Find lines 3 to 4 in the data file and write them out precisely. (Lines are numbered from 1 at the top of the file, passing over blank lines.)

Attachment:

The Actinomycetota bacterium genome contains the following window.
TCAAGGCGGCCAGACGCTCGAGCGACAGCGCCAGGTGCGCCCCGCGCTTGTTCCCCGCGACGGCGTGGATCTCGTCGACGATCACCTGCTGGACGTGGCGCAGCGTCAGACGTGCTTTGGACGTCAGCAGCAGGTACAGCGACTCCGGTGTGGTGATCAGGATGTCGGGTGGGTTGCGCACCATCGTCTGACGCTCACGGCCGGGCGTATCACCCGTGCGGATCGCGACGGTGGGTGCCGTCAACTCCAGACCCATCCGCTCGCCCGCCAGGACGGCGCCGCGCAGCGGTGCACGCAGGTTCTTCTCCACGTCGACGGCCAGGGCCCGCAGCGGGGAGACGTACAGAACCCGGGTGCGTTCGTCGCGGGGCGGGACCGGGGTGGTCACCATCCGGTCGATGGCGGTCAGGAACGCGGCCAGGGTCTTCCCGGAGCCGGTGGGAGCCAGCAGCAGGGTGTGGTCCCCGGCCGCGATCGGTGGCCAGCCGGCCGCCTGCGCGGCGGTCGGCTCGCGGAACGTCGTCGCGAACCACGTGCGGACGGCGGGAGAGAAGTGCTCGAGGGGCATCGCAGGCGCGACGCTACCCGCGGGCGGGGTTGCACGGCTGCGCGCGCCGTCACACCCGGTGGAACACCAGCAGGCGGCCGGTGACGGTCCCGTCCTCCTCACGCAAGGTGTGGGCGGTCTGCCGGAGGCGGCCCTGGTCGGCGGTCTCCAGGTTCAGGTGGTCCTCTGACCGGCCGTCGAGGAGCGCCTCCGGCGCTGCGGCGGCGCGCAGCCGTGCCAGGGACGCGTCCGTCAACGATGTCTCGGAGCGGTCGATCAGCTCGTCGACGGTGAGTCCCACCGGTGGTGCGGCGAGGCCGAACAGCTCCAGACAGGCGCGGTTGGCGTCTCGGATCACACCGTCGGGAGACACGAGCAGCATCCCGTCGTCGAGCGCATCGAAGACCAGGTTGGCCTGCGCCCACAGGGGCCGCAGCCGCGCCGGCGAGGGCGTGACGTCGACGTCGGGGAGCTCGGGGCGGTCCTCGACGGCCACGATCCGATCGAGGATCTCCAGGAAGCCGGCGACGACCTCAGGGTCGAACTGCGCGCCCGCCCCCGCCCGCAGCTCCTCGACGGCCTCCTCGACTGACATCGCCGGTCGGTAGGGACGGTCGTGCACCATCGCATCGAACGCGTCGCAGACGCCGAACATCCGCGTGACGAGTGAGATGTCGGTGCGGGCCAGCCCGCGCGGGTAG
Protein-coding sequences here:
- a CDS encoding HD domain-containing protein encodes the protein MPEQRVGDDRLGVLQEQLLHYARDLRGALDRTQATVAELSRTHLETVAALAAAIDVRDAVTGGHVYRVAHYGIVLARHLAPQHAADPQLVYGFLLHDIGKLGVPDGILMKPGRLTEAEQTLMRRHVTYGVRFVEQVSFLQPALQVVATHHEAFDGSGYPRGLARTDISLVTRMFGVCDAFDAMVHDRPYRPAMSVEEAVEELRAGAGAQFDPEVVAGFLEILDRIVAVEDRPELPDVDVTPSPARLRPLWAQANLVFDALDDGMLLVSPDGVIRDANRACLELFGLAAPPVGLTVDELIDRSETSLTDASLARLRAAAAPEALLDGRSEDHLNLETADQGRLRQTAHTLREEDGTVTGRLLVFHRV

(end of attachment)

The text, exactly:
Protein-coding sequences here:
- a CDS encoding HD domain-containing protein encodes the protein MPEQRVGDDRLGVLQEQLLHYARDLRGALDRTQATVAELSRTHLETVAALAAAIDVRDAVTGGHVYRVAHYGIVLARHLAPQHAADPQLVYGFLLHDIGKLGVPDGILMKPGRLTEAEQTLMRRHVTYGVRFVEQVSFLQPALQVVATHHEAFDGSGYPRGLARTDISLVTRMFGVCDAFDAMVHDRPYRPAMSVEEAVEELRAGAGAQFDPEVVAGFLEILDRIVAVEDRPELPDVDVTPSPARLRPLWAQANLVFDALDDGMLLVSPDGVIRDANRACLELFGLAAPPVGLTVDELIDRSETSLTDASLARLRAAAAPEALLDGRSEDHLNLETADQGRLRQTAHTLREEDGTVTGRLLVFHRV